No, America was never greater in some faraway time of yore. And anyone who thinks it was can only think so by disregarding the lives of millions of their fellow countrymen and women.
It was surely not better in the days of enslavement, although right-wing Senate candidate and lover of very young girls, Roy Moore, suggested otherwise during his failed campaign a couple of years ago.
It surely was not better during the post-emancipation days chronicled by Douglas Blackmon in his classic work Slavery by Another Name, in which he describes the hellish conditions to which supposedly “free” blacks were consigned in the latter part of the 19th and early part of the 20th century.
It was not better during the days of Jim Crow when towns shut down their schools altogether rather than integrate them, or when bigoted whites spat upon black children for daring to seek education and murdered folks of color for trying to vote and register others to do the same.
And for those who claim the MAGA slogan was never intended to harken back to those bygone eras, but was merely a call for a return to the glory of the Reagan years, perhaps it should be recalled that these were some of the headiest days of the war on drugs, which has targeted black peoples for incarceration. These were the days of trickle-down tax cuts which never managed to trickle down to the poor, the working class or people of color more broadly.
The 1980s were not great for people of color. They were not great for the poor of any color, whose poverty only deepened in those years. They were not great for the LGBTQ community, still so often closeted, and so many of whose members perished due to the malignant neglect of an administration that dragged its heels on the HIV/AIDS epidemic because those doing the dying were deemed unworthy of their concern.
No matter the ongoing injustices that make a mockery of our greatness even now, there is simply no way to conclude that this nation was once upon a time any greater than at present. At least not for people of color. Not for queer folk. Not for religious minorities. Not even for women as women — after all, it was only after the passage of the Equal Credit Opportunity Act in the early 1970s that many women could even get loans in their own names without a husband or father vouching for them.
In other words, the only people for whom America was ever truly “great,” and for whom it might seem necessary to restore said greatness — especially in the face of cultural and demographic change, and given the intrinsic fragility that so often attaches to those who have never had to share before — are white people. Specifically straight, white, Christian men. Everyone else is better off today than ever before thanks to the committed efforts of the marginalized to gain freedom and to create a more perfect — or hell, even a halfway acceptable — union. And those are efforts that most straight, white, Christian men have opposed for 400 years.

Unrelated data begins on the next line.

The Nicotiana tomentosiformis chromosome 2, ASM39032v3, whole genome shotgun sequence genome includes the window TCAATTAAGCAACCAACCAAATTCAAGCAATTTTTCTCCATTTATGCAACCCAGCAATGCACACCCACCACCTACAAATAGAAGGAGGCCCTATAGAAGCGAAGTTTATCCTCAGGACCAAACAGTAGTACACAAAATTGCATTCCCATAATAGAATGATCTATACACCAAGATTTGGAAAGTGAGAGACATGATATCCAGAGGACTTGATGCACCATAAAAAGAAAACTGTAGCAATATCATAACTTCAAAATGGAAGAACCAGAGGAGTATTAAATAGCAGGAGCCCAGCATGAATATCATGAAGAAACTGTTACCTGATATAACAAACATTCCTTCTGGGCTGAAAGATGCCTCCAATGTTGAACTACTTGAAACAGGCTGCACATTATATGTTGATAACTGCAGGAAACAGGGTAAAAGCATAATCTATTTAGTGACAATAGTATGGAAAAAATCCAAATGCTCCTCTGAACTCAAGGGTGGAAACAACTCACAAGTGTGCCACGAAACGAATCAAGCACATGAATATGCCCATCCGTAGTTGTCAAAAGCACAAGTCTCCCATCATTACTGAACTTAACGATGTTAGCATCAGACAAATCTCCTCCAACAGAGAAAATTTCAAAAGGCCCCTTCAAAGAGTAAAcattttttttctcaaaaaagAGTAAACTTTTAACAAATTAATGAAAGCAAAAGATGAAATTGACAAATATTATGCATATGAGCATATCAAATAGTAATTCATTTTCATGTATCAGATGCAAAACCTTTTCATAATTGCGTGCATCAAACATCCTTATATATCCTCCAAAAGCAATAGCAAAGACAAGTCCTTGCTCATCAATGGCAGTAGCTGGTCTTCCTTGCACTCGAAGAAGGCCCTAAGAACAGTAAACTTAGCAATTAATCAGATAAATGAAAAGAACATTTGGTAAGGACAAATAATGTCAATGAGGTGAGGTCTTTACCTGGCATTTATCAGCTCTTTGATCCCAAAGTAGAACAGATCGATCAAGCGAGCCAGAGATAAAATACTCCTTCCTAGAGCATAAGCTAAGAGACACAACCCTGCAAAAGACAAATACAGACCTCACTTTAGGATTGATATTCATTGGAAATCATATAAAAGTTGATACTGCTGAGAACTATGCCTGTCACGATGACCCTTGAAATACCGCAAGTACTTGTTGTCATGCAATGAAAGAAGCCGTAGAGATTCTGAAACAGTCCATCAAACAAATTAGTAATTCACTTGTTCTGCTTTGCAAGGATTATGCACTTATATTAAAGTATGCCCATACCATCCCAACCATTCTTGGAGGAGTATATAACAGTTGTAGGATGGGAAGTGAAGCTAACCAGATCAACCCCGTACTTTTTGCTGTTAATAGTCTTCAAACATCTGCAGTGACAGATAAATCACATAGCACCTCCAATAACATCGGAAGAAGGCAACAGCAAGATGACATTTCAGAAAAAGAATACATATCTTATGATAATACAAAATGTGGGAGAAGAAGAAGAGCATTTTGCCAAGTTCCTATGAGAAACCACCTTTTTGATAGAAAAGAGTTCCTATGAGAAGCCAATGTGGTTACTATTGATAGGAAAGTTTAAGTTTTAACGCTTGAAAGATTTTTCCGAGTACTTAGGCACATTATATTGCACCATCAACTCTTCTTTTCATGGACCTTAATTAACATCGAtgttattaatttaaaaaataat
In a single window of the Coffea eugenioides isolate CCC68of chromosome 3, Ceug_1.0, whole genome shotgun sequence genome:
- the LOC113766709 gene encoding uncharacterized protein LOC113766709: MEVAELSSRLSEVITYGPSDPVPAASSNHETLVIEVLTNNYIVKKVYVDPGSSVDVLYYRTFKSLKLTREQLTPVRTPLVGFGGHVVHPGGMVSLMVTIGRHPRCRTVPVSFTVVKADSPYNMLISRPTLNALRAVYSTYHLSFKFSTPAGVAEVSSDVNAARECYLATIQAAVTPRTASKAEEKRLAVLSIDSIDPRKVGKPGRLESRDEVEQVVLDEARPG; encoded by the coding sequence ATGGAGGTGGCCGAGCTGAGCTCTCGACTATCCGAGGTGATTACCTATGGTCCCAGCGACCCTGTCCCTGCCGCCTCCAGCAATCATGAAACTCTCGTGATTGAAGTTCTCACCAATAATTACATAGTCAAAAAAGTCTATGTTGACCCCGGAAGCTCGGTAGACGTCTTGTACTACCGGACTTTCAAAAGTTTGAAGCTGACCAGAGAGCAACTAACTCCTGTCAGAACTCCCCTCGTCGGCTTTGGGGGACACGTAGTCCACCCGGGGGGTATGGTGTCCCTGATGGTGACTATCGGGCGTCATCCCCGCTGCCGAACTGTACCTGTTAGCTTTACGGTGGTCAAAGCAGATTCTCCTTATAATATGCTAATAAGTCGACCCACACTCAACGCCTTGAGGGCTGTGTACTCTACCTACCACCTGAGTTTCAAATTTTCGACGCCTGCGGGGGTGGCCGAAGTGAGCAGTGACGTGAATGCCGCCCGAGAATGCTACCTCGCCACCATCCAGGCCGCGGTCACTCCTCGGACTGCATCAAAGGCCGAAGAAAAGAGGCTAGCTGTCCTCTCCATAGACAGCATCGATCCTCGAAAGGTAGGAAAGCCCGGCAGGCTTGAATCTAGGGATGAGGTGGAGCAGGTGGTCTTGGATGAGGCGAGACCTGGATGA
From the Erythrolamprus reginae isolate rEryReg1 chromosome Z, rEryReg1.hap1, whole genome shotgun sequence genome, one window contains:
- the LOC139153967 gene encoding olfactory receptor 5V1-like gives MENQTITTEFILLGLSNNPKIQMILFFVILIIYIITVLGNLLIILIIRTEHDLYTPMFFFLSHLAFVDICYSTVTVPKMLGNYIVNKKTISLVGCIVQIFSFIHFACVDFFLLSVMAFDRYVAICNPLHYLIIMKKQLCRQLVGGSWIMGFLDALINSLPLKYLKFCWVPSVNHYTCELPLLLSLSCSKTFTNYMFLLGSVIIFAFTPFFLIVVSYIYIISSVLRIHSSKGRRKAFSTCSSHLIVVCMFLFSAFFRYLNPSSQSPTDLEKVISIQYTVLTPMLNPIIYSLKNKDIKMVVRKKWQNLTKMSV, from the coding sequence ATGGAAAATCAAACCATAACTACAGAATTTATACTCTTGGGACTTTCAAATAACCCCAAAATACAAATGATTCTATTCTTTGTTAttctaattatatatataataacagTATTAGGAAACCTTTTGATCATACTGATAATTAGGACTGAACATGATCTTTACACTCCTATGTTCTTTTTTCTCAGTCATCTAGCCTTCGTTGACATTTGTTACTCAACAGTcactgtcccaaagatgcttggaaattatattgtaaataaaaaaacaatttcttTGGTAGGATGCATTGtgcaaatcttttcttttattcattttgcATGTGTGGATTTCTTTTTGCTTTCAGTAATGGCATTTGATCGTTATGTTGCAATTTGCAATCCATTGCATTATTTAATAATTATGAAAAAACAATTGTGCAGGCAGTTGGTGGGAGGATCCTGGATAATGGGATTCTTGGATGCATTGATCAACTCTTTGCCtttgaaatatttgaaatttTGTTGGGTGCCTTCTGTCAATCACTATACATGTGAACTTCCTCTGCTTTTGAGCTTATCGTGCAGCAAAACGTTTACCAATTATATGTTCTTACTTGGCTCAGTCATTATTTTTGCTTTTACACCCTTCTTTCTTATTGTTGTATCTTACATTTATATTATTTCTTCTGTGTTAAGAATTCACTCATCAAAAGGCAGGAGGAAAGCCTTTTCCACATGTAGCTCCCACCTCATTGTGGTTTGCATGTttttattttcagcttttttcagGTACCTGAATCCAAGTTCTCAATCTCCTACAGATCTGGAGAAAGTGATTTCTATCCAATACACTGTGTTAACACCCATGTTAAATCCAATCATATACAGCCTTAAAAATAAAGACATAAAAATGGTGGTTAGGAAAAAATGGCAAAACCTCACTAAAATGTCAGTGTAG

No wonder they’re nervous.
The things they took for granted, precisely because they had the privilege of doing so, seem threatened now. If you’re used to hegemony, after all, pluralism feels like oppression, the end of the world. It feels like replacement, or even (for the especially paranoid) white genocide. But for the rest of the country, it feels like progress. You don’t have to agree I guess, but you should at least seek to understand that the rarefied world you inhabit is yours alone. It is not the reality of most — just you. You are the outlier. You are the other. You are the abnormal one. You are the one whose privilege — that thing you deny even as you demand its perpetuation — has blinded you to the world as it is for most everyone else.
Or you are the one who, even having read these words will retreat to the argument of those unwilling to examine or understand history. You know the argument because it is your default whenever these matters arise and you have run out of — or never possessed — the intellectual ammunition needed to fight your way out: namely, the one that says, “But I have a right to wear that hat! It’s a free country, and you can’t tell me what I can say or believe!”
Quite right Justice Brandeis, and thanks for sharing.
There is no question that people have a right to wear MAGA hats, just as they have a right to wave Confederate flags from the backs of their trucks. But this is not a question about one’s rights. It is a question about one’s humanity and how much of it one must first suppress so as to allow one to think that doing either was acceptable.
It’s a question of why some people think their right to offend — to make a statement, to troll, to seek to own the libs — is more important than the way acting in such a manner makes others feel. It’s a question about why this kind of sociopathy, this purely anti-social behavior is not merely allowed as a matter of Constitutional right but applauded as brave, and righteous, and worthy of praise, rather than being included in the next iteration of the diagnostic manual of psychological and personality disorders.
You have a right, after all, to stand in the middle of Central Park and yell racial slurs at passersby. But when you do so, don’t be surprised when the rest of us call you an asshole. And not just an asshole of the generic type, but a racist one at that.
Because if the hat fits, you really should just go ahead and wear it.